the river is sometimes five or six weeks, and the corn heats and grows;
thus it requires much turning on its arrival.

'The Poles who come down with it, are the most savage and uncouth
looking people I ever saw, excepting Finns and Esquimaux; indeed, they
are very like them. But their character here is that they are a most
inoffensive race, suffer much fatigue and privation, and gain but little
by their voyage. They are in the hands of Jewish supercargoes, one of
which nation is to be seen in every regiment and in every boat. These
poor people, after the cargo is sold, walk home again 600 or 700 miles.
Price of wheat on the shore 55s. per qr. That won't hurt us. The King is
expected tomorrow late in the evening. Good-night.

'Monday night, ten o'clock.--The day is past and I have returned for the
night. The King arrived at six o'clock, I waited on him directly he was
in the room; he had me to dine with him, and seated me next him at
table. The Prince Menschikoff, the head of the Russian Navy, was there;
he has come to take the King to Russia with two steam ships.

'I visited to-day the lions of Dantzig--the Exchange, the Cathedral, and
the Armoury. The Exchange is a most curious building of great antiquity,
and the hall is certainly the most curious and grotesque room in the
world. The walls are covered with large pictures and wooden statues
painted in colour. It is a Gothic edifice built in 1379, and the roof of
the hall is supported by four slender pillars. The most singular picture
on the wall is a representation of the church under the form of a ship
sailing to heaven full of monks, who are throwing out ropes and hooks to
haul on board a few miserable sinners, who but for this timely
assistance would be drowned.

'In front of the building is a fine fountain ornamented with a bronze
figure of Neptune drawn by sea-horses. The whole effect of the hall is
most curious and beautiful. Near this building is the Town Hall, in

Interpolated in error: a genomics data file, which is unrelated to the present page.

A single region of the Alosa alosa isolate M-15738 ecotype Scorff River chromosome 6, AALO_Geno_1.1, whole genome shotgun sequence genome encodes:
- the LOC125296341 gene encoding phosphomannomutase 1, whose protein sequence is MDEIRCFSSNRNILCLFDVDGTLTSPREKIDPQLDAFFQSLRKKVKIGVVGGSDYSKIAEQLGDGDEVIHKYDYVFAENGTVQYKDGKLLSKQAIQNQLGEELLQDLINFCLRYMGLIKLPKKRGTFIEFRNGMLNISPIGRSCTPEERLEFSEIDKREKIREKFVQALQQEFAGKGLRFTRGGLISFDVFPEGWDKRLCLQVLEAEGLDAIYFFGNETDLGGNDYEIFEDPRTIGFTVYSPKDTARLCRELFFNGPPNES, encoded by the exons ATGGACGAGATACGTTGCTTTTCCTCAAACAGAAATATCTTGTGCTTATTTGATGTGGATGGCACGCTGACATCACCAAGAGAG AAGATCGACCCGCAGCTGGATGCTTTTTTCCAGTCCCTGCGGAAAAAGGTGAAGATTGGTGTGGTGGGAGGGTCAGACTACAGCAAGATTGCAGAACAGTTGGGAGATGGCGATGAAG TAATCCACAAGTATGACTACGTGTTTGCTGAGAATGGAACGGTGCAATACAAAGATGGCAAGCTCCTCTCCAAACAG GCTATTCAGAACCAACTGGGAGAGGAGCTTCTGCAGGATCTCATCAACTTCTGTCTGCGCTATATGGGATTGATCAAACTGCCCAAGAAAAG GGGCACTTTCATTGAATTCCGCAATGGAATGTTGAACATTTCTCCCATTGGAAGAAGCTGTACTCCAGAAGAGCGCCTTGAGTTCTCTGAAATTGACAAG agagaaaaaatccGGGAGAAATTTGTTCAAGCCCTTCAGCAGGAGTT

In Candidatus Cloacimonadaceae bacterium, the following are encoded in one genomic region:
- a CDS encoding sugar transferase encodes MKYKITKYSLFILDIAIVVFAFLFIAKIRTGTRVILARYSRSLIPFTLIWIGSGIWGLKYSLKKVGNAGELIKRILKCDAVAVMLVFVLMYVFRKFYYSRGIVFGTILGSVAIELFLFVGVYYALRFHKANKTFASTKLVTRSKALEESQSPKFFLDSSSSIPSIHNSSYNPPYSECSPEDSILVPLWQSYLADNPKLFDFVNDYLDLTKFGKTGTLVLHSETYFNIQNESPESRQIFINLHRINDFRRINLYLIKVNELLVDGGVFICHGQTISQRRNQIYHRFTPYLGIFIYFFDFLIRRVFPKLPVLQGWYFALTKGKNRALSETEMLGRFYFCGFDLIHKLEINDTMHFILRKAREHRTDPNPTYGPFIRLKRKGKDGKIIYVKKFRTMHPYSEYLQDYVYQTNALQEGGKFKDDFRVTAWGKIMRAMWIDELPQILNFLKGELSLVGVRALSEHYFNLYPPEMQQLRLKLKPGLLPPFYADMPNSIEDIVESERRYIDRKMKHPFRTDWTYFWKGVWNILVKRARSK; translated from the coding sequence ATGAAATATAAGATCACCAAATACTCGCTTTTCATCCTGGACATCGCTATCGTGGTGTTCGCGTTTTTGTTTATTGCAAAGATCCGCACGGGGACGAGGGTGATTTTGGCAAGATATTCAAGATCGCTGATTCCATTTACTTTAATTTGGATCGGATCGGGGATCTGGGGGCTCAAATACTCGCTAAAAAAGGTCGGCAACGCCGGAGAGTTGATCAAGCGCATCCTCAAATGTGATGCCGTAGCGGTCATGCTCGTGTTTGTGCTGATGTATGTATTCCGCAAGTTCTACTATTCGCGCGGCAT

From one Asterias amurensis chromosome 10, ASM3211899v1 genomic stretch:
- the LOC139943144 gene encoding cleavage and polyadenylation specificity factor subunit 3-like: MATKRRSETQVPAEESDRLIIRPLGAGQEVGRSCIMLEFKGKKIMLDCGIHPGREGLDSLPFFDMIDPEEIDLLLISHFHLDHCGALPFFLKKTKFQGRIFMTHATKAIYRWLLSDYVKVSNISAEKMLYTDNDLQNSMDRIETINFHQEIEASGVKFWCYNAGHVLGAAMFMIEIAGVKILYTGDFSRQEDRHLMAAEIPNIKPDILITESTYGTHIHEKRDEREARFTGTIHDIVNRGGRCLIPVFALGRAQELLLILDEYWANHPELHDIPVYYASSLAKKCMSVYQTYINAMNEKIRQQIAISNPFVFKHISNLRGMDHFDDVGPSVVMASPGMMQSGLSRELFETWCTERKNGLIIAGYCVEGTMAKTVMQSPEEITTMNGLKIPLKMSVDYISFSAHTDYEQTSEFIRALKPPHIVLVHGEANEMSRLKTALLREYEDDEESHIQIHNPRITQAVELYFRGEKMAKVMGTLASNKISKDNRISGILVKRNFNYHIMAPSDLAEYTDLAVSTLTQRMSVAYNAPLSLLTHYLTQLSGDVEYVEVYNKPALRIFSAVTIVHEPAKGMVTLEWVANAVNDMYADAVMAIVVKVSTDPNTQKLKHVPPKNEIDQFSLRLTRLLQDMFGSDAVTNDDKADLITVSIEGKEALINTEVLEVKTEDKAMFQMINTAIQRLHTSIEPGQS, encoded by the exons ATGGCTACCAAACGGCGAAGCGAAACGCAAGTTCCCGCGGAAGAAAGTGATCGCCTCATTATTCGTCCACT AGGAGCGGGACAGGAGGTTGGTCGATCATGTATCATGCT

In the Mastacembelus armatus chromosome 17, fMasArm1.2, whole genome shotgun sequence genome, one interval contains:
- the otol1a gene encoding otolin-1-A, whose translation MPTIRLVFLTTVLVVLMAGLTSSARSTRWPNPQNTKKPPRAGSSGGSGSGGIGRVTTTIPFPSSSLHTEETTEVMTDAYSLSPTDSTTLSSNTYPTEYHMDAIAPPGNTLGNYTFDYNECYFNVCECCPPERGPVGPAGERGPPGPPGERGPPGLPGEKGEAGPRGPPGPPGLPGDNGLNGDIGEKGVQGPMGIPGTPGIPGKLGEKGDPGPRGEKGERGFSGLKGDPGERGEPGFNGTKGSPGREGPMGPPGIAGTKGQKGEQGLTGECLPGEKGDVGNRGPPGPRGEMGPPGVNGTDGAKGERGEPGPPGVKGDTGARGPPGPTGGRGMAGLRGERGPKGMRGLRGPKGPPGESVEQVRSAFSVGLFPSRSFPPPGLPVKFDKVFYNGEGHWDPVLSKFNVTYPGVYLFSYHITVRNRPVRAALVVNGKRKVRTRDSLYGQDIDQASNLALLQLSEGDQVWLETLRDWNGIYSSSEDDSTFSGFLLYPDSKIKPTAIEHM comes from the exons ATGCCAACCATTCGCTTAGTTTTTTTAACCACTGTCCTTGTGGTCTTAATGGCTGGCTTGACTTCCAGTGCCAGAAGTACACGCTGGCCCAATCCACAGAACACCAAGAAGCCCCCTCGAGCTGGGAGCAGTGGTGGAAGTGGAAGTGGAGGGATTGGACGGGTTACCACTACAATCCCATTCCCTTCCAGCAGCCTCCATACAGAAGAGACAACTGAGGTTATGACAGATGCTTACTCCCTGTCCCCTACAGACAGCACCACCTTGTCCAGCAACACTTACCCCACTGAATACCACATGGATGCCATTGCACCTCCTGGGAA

which is the room in which the old Senate, now the Corporation, sit. Its
beauty is difficult to describe, the ceiling is richly carved in wood,
in each compartment is a fine and brilliant picture by some old master.

'The church, of which I send a sketch, is one of the most curious in
Europe; the Lutherans have preserved it exactly as it was; rich to a
degree in painting, sculpture, and brass, though not of the highest
order, yet, to the eye, rich in effect. The two great objects in it are
a picture by Van Eyck, and a crucified Saviour in wood as large as life.
It is called the "Marien Kirche," and was begun in 1343 by the grand
master of the Teutonic Knights. The architect was Ulric Ritter of
Strasburg. The vaulted roof is supported by twenty-six slender brick
pillars, ninety-eight feet from the pavement; around the interior are
fifty chapels, originally founded by the chief citizens for their
families. The great ornament is the picture by John Van Eyck known as
the Dantzig picture. It was painted for the Pope, and while on its way
to Rome was taken by pirates. It was retaken by a Dantzig vessel and
deposited in the cathedral, where it remained till 1807, when the French
took the town and it was carried to Paris. On its return after the war,
the King of Prussia wished to retain it in Berlin, and offered the town
40,000 dollars as a compensation, but they would not part with their
picture. I think it a wonderful picture, it is as fresh as the day it
was painted, and the colour bestowed on it is amazing; but, like all
this class of pictures, to me it is only wonderful.

'The Crucifix is fine, and the story goes that the artist crucified his
servant that he might make a good article.

'Fahrenheit, who invented the thermometer, was born here. The great
street of the town is the most beautiful I ever saw, the houses with the
gables to the street no two alike, richly ornamented with elaborate
cornices and carving of figures and flowers. Flights of steps from the
door, some projecting more than others into the street, some with stone
rail, some iron, some brass. Most curious, antique, and beautiful. It is
a fine and interesting old town. So much for Dantzig.'

* * * * *

At the Entrance of the Gulf of Finland, on board the Emperor of Russia's
Steam Frigate _Bogatir_:

* * * * *

June 30, 1842.

'Since I despatched my letter from Dantzig I have made progress thus far
towards my ultimate and extreme point, and to-morrow evening I expect to
be safe under the roof of the Emperor of all the Russias. I closed my
letter to you on the 27th, and I shall resume the thread of my story
from that time. At nine o'clock on the 28th the King reviewed the
Garrison of Dantzig, a small army of about 2000 men, consisting of two
regiments of infantry, one of cavalry, and eight guns. I accompanied him
on horseback; the turn-out was very good indeed, the men small but
healthy and active, and moved very well, in all points extremely well
equipped. Afterwards His Majesty drove about the town and visited
everything, not only the public buildings that I have described to you,
but also wherever a bit of old carving, or old wardrobe, or the façade
of a house that was curious was to be found, there he paid a visit. He